What is an evangelist?
An evangelist is a preacher of the gospel or “good news” of Jesus Christ as is found in the books of Matthew, Mark, Luke and John.
In Greek, eu means “good” and angelos means “messenger,” “one who is sent in order to announce, teach, or perform anything” (E.W. Bullinger Lexicon). The idea conveyed by the evangelizo word group is that of proclaiming a good message, or good news. In the King James Version of the Bible, the verb evangelizo is translated “preach,” “preach the gospel,” “bring good tidings,” “show the glad tidings,” “addressed with the gospel,” and “declared.” Bullinger’s Lexicon says it is “to bring someone into relation with the glad message of salvation.” The noun evangelion is always translated “gospel,” and the noun evangelist is transliterated into “evangelist.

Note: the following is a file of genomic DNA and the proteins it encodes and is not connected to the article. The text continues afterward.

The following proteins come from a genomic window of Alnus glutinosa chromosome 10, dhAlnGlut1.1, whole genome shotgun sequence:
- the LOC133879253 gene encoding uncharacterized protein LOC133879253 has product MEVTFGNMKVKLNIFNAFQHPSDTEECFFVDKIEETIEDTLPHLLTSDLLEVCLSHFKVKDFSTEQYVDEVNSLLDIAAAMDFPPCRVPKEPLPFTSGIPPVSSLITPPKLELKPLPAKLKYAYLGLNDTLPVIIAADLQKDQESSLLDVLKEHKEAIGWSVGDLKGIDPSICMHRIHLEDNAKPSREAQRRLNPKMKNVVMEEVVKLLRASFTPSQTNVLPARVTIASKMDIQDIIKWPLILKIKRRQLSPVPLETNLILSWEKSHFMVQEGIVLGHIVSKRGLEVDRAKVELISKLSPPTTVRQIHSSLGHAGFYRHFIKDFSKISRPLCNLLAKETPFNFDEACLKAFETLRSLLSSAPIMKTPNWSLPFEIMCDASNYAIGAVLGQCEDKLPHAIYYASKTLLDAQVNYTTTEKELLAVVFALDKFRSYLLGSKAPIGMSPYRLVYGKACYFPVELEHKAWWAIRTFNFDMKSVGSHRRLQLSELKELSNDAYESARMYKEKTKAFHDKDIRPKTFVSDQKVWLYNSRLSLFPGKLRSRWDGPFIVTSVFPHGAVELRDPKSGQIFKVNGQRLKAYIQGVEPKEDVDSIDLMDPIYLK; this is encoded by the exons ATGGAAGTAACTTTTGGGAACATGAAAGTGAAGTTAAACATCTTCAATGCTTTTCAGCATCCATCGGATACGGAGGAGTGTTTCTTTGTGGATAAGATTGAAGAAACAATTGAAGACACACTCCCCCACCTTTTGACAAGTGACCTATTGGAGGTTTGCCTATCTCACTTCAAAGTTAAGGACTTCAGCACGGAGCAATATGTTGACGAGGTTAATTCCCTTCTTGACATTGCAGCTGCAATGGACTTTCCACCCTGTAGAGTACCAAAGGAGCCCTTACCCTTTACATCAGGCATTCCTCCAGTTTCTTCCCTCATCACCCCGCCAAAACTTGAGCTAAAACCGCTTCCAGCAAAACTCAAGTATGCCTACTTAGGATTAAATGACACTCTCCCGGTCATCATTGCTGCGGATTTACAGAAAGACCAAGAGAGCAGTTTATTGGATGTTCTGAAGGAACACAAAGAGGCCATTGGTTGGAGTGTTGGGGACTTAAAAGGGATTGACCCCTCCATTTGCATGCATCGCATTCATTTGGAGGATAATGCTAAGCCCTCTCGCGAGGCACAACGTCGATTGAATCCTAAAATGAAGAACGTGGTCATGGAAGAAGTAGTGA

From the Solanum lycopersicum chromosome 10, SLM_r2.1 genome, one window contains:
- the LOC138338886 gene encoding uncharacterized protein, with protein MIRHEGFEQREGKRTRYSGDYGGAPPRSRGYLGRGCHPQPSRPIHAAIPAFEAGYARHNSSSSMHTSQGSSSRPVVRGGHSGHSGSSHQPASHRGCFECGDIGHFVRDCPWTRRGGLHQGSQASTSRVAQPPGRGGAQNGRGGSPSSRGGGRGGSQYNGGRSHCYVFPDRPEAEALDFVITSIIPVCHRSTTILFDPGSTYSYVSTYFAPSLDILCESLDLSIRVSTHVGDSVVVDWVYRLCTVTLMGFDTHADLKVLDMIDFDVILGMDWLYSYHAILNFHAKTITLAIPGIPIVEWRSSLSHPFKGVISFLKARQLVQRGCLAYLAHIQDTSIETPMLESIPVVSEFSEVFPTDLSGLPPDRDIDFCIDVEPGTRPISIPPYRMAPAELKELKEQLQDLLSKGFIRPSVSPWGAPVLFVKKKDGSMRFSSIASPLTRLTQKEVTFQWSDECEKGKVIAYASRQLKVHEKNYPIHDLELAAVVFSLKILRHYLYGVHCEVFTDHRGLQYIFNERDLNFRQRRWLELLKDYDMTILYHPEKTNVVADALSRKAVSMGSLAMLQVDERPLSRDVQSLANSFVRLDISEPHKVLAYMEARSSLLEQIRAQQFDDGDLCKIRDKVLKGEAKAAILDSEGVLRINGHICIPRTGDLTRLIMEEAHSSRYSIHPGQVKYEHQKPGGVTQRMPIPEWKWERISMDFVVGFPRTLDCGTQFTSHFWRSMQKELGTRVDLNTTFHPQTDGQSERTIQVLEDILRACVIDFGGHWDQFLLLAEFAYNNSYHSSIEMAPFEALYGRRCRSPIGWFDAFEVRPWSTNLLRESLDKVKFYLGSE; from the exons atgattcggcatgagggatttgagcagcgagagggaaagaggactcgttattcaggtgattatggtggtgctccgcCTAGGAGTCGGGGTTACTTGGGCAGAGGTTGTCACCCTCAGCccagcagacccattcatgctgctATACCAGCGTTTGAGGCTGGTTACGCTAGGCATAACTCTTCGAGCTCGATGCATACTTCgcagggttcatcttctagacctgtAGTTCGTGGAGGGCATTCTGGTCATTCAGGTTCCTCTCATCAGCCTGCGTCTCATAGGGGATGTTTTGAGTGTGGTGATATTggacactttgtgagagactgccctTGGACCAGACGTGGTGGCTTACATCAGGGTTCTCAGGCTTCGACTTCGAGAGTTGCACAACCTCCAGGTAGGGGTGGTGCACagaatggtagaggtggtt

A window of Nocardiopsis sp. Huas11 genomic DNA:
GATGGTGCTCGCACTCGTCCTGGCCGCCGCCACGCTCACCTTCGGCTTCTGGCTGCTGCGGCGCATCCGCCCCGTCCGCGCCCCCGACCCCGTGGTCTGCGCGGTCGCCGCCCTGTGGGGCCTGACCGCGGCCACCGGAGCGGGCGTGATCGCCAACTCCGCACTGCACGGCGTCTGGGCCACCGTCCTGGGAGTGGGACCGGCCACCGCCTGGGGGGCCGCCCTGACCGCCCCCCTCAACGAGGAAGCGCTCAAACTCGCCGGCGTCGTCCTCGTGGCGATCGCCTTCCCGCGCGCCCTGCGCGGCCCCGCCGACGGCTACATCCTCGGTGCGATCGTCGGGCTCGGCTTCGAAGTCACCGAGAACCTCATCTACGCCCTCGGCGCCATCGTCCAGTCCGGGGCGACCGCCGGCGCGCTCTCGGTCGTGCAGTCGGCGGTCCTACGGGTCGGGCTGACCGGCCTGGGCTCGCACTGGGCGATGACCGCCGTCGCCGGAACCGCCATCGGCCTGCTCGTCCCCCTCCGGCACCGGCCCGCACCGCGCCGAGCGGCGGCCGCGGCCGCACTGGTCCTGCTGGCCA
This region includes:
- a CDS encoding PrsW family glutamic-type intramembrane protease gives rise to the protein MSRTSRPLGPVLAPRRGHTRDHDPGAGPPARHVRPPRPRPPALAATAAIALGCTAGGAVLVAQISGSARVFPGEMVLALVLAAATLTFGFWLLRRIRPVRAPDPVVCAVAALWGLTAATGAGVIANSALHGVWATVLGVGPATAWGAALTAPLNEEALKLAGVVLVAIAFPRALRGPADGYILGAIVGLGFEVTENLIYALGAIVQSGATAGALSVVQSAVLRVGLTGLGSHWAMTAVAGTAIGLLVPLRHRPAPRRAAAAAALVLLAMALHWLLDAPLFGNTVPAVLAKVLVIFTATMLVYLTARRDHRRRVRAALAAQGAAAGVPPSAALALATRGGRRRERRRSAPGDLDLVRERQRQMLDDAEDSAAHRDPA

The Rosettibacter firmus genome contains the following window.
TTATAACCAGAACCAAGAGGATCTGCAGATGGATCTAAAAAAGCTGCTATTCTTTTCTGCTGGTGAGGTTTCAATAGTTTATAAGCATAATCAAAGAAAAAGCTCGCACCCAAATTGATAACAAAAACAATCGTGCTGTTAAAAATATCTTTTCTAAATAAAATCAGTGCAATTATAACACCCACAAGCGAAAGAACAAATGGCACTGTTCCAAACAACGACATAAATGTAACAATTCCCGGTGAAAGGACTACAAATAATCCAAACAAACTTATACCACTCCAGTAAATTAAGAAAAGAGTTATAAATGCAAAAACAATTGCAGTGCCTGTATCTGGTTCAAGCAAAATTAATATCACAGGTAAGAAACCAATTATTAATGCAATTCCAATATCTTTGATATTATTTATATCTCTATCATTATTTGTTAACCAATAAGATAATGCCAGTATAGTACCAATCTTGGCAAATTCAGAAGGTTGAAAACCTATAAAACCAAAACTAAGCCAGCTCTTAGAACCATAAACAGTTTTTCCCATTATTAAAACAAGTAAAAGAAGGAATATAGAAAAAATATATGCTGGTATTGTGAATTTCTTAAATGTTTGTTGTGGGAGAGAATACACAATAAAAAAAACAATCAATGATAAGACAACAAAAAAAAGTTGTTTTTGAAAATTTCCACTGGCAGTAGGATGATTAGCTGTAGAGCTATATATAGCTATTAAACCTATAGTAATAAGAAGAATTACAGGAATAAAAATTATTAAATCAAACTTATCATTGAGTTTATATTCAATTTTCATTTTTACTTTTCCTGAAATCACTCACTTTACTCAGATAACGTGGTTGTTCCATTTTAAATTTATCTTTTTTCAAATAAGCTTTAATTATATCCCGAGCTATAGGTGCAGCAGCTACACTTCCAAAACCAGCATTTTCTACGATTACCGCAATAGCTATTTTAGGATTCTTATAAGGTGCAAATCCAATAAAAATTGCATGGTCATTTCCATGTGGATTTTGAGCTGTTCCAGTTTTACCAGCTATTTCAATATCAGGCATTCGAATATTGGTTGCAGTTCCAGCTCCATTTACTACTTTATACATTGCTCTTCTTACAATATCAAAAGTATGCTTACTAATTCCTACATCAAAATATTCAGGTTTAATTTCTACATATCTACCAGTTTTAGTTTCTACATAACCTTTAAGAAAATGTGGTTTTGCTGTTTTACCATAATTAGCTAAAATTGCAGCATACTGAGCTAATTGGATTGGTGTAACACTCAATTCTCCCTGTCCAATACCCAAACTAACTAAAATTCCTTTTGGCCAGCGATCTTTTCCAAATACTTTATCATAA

The words “evangelist” or “evangelists” are used only three times in the New Testament. The first time we encounter “evangelist” is in Acts 21:8 where Philip is referred to as “the evangelist, one of the Seven.” “One of the Seven” means that he was one of the seven deacons originally appointed at Jerusalem (Acts 6:5). In Ephesians 4:11 the word “evangelists” is used to describe those who would help the church grow not only by conversion, but also, as the scripture says, “to prepare God’s people for works of service, so that the body of Christ may be built up.” The last time we see the word “evangelist” is in 2 Timothy 4:5 where the Apostle Paul advises Timothy, “But you, keep your head in all situations, endure hardship, do the work of an evangelist [a teacher and expounder of the Gospel], discharge all duties of your ministry.”
We hope we have explained the meaning of “evangelist.” Jesus explained it well when he told his disciples as he ascended into heaven, “Go into the world and preach the good news to all creation.” (Mark 16:15)
For more on what makes an effective evangelist or preacher listen to, “Does My Church Leadership Have it Right?”